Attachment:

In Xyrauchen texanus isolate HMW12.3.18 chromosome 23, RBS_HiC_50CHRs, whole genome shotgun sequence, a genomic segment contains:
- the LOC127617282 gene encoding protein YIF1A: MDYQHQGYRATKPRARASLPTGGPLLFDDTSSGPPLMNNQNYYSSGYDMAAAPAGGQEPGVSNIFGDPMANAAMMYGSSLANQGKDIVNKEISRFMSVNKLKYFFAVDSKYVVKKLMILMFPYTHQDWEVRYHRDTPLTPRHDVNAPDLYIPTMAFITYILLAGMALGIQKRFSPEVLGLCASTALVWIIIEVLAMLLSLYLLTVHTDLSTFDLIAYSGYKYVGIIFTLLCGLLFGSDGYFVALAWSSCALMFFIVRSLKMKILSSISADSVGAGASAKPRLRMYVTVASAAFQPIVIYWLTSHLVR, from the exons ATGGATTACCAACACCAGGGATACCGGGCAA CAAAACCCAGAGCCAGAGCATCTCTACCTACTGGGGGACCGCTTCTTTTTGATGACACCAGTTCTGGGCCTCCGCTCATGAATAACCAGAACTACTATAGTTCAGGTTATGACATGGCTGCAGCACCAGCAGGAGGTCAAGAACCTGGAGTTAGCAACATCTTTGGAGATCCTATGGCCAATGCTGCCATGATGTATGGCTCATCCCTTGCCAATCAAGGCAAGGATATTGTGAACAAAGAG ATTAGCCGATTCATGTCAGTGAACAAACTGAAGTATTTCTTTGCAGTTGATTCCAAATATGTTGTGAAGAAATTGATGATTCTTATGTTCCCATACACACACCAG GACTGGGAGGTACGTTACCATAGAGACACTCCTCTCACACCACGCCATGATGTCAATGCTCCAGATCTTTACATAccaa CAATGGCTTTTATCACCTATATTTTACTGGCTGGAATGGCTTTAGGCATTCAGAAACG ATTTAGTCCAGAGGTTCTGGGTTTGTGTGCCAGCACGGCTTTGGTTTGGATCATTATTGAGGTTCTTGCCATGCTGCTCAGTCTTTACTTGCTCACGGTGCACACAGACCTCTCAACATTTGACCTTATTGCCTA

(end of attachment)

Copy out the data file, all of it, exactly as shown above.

In Xyrauchen texanus isolate HMW12.3.18 chromosome 23, RBS_HiC_50CHRs, whole genome shotgun sequence, a genomic segment contains:
- the LOC127617282 gene encoding protein YIF1A: MDYQHQGYRATKPRARASLPTGGPLLFDDTSSGPPLMNNQNYYSSGYDMAAAPAGGQEPGVSNIFGDPMANAAMMYGSSLANQGKDIVNKEISRFMSVNKLKYFFAVDSKYVVKKLMILMFPYTHQDWEVRYHRDTPLTPRHDVNAPDLYIPTMAFITYILLAGMALGIQKRFSPEVLGLCASTALVWIIIEVLAMLLSLYLLTVHTDLSTFDLIAYSGYKYVGIIFTLLCGLLFGSDGYFVALAWSSCALMFFIVRSLKMKILSSISADSVGAGASAKPRLRMYVTVASAAFQPIVIYWLTSHLVR, from the exons ATGGATTACCAACACCAGGGATACCGGGCAA CAAAACCCAGAGCCAGAGCATCTCTACCTACTGGGGGACCGCTTCTTTTTGATGACACCAGTTCTGGGCCTCCGCTCATGAATAACCAGAACTACTATAGTTCAGGTTATGACATGGCTGCAGCACCAGCAGGAGGTCAAGAACCTGGAGTTAGCAACATCTTTGGAGATCCTATGGCCAATGCTGCCATGATGTATGGCTCATCCCTTGCCAATCAAGGCAAGGATATTGTGAACAAAGAG ATTAGCCGATTCATGTCAGTGAACAAACTGAAGTATTTCTTTGCAGTTGATTCCAAATATGTTGTGAAGAAATTGATGATTCTTATGTTCCCATACACACACCAG GACTGGGAGGTACGTTACCATAGAGACACTCCTCTCACACCACGCCATGATGTCAATGCTCCAGATCTTTACATAccaa CAATGGCTTTTATCACCTATATTTTACTGGCTGGAATGGCTTTAGGCATTCAGAAACG ATTTAGTCCAGAGGTTCTGGGTTTGTGTGCCAGCACGGCTTTGGTTTGGATCATTATTGAGGTTCTTGCCATGCTGCTCAGTCTTTACTTGCTCACGGTGCACACAGACCTCTCAACATTTGACCTTATTGCCTA